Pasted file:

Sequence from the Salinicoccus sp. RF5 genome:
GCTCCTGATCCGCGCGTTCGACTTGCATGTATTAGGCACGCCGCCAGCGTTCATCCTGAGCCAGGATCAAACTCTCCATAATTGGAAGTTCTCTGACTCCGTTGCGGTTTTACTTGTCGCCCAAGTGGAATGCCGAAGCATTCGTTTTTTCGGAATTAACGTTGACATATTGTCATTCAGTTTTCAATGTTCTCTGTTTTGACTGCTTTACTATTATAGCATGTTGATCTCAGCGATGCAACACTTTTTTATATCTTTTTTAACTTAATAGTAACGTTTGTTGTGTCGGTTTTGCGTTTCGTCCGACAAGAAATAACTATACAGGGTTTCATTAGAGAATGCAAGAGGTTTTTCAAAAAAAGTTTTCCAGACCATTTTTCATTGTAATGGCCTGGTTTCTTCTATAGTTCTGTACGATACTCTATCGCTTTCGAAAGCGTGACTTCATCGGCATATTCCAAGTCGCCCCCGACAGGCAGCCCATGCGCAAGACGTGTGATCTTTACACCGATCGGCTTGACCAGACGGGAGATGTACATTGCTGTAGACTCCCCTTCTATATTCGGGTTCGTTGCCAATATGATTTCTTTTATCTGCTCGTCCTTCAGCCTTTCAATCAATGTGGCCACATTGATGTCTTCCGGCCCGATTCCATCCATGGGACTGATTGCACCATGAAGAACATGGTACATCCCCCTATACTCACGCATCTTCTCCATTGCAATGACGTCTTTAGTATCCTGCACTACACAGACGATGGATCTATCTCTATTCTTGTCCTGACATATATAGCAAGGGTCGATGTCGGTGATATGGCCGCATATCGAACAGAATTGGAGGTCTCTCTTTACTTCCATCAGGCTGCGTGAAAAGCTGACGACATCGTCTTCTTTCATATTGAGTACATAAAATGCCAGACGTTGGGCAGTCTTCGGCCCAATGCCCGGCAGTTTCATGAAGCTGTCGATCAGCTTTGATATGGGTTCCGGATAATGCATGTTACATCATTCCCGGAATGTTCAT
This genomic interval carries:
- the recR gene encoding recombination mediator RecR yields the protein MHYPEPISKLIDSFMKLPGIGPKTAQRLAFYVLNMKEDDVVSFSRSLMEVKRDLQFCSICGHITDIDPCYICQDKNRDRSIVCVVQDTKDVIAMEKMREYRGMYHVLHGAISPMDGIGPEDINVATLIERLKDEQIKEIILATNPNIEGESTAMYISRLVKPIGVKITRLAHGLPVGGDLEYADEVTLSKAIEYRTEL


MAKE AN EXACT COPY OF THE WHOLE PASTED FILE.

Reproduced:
Sequence from the Salinicoccus sp. RF5 genome:
GCTCCTGATCCGCGCGTTCGACTTGCATGTATTAGGCACGCCGCCAGCGTTCATCCTGAGCCAGGATCAAACTCTCCATAATTGGAAGTTCTCTGACTCCGTTGCGGTTTTACTTGTCGCCCAAGTGGAATGCCGAAGCATTCGTTTTTTCGGAATTAACGTTGACATATTGTCATTCAGTTTTCAATGTTCTCTGTTTTGACTGCTTTACTATTATAGCATGTTGATCTCAGCGATGCAACACTTTTTTATATCTTTTTTAACTTAATAGTAACGTTTGTTGTGTCGGTTTTGCGTTTCGTCCGACAAGAAATAACTATACAGGGTTTCATTAGAGAATGCAAGAGGTTTTTCAAAAAAAGTTTTCCAGACCATTTTTCATTGTAATGGCCTGGTTTCTTCTATAGTTCTGTACGATACTCTATCGCTTTCGAAAGCGTGACTTCATCGGCATATTCCAAGTCGCCCCCGACAGGCAGCCCATGCGCAAGACGTGTGATCTTTACACCGATCGGCTTGACCAGACGGGAGATGTACATTGCTGTAGACTCCCCTTCTATATTCGGGTTCGTTGCCAATATGATTTCTTTTATCTGCTCGTCCTTCAGCCTTTCAATCAATGTGGCCACATTGATGTCTTCCGGCCCGATTCCATCCATGGGACTGATTGCACCATGAAGAACATGGTACATCCCCCTATACTCACGCATCTTCTCCATTGCAATGACGTCTTTAGTATCCTGCACTACACAGACGATGGATCTATCTCTATTCTTGTCCTGACATATATAGCAAGGGTCGATGTCGGTGATATGGCCGCATATCGAACAGAATTGGAGGTCTCTCTTTACTTCCATCAGGCTGCGTGAAAAGCTGACGACATCGTCTTCTTTCATATTGAGTACATAAAATGCCAGACGTTGGGCAGTCTTCGGCCCAATGCCCGGCAGTTTCATGAAGCTGTCGATCAGCTTTGATATGGGTTCCGGATAATGCATGTTACATCATTCCCGGAATGTTCAT
This genomic interval carries:
- the recR gene encoding recombination mediator RecR yields the protein MHYPEPISKLIDSFMKLPGIGPKTAQRLAFYVLNMKEDDVVSFSRSLMEVKRDLQFCSICGHITDIDPCYICQDKNRDRSIVCVVQDTKDVIAMEKMREYRGMYHVLHGAISPMDGIGPEDINVATLIERLKDEQIKEIILATNPNIEGESTAMYISRLVKPIGVKITRLAHGLPVGGDLEYADEVTLSKAIEYRTEL